jason
This quote is taken a little out of context. Here is a larger chunk of that post"The impulse response (just the inverse transform) then has derivatives of delta functions so would be non-causal": Well, this is not obvious to me. Am I missing something trivial ?
All I was saying is that a system with a transfer function that isn't proper will have derivatives of delta functions as part of the impulse response. So if systems whose impulse responses include such things are considered non-causal, then systems with an improper transfer function are non-causal.The delta distribution and derivatives only have support at the origin, so in that sense are zero for ##t < 0## (as well as for ##t>0##) so I had assumed they are causal. If they are not considered causal then then the what the OP wants to prove is pretty trivial. You can simply do synthetic division to make the system function look something like ##H(s) = c_0\, s^p + c_1\, s^{p-1} + \cdots + c_{p-1}s + H_p(s)## where ##H_p(s)## is proper. The impulse response (just the inverse transform) then has derivatives of delta functions so would be non-causal.
I understand what you are saying, but when the impulse response includes generalized functions at the origin then it just isn’t obvious to me how it would be treated in the standard control theory literature. After all, the derivative of a delta is actually a functional, so maps functions to numbers. Technically, it doesn’t make sense to ask about the value at a given time. That is why in prior posts I mentioned the support instead of specifying times for which they are non-zero. So again, it is not obvious to me how folks doing control theory treat such things. If you already knew your original question was about derivatives of deltas then you should have phrased it that way; it would have saved everyone a lot of time.No they are not considered non-causal. This is to be proved, this is the whole idea. Non-causal are systems whose impule response is NOT 0 for t<0.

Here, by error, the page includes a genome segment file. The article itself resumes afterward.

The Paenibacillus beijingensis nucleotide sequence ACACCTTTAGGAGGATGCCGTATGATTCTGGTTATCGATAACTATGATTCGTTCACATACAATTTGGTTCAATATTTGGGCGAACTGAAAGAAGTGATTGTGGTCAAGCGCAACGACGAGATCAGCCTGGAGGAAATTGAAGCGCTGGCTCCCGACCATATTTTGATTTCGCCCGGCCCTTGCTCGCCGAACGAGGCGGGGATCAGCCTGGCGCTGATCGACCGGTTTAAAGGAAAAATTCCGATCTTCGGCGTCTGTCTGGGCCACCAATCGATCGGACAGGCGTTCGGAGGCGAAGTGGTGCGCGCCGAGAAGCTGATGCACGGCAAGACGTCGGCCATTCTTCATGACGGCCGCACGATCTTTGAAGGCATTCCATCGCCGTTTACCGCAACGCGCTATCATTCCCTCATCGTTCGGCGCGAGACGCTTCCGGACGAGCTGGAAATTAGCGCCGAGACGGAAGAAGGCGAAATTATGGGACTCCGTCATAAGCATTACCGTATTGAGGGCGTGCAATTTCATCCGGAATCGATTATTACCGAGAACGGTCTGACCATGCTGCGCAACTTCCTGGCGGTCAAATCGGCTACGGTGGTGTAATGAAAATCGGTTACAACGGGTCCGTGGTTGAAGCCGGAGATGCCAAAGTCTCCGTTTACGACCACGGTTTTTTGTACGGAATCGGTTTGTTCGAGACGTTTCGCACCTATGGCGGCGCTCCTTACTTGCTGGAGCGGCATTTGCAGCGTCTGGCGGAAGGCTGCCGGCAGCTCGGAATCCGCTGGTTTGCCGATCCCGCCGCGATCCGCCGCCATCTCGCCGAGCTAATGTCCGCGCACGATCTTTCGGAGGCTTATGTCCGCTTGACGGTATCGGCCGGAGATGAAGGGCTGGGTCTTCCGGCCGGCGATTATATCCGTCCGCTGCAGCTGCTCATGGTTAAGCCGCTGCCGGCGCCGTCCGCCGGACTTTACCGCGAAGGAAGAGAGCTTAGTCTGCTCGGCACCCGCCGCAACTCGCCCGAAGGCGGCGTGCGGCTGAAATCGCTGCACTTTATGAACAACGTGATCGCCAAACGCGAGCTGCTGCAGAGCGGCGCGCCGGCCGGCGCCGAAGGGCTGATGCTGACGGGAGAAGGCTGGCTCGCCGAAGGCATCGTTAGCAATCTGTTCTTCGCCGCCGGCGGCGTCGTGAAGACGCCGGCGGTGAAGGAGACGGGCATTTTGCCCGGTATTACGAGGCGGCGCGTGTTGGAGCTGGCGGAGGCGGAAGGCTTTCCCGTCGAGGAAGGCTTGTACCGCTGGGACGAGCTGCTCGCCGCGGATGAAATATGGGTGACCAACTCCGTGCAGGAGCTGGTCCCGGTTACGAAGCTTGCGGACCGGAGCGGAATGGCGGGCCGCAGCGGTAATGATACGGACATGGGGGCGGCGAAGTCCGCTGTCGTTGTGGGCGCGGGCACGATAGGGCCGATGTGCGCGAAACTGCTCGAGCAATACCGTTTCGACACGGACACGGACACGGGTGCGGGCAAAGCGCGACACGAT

you have looked in a lot of control theory texts searching for a proof. Do any of those texts discuss impulse responses that include the derivatives of deltas?Summary:: A major result in control theory with no proof anywhere.
How does that work at the peak of a triangle wave? Where $$ \lim_{t \rightarrow 0^+} {tri'(t)} \neq \lim_{t \rightarrow 0^-} {tri'(t)}$$Since differentiation can be computed using the limit of a backward difference it requires only present and past values
No, it's not but the network still has to change it's output then, Maybe this is the basis of a proof. The input is a continuous function with discontinuous derivatives, but the output is not a continuous function? IDK.It doesn't. The derivative is not defined at the peak.
edit: you can tell I'm not a mathematician by my sloppy use of "well defined", LOL.
The way I learned linearity, you would have to have valid functions f(a), f(b), and f(a+b) before you could evaluate f(a+b)=f(a)+f(b). So I would say the concept of linearity is not applicable at ##t_0##. But as you say, it all comes down to the definitions you like.One more thing. If ##x_1(t)## is a function differential everywhere with derivative ##y_1(t)##, then if we use classical analysis and feed a differentiator your function plus ##x_1(t)## the output is simply 'does not exist' at ##t=t_0##, regardless of ##y_1(t_0)##. Does this violate linearity? Since we are asking the system to do things that are undefined, perhaps it doesn't matter?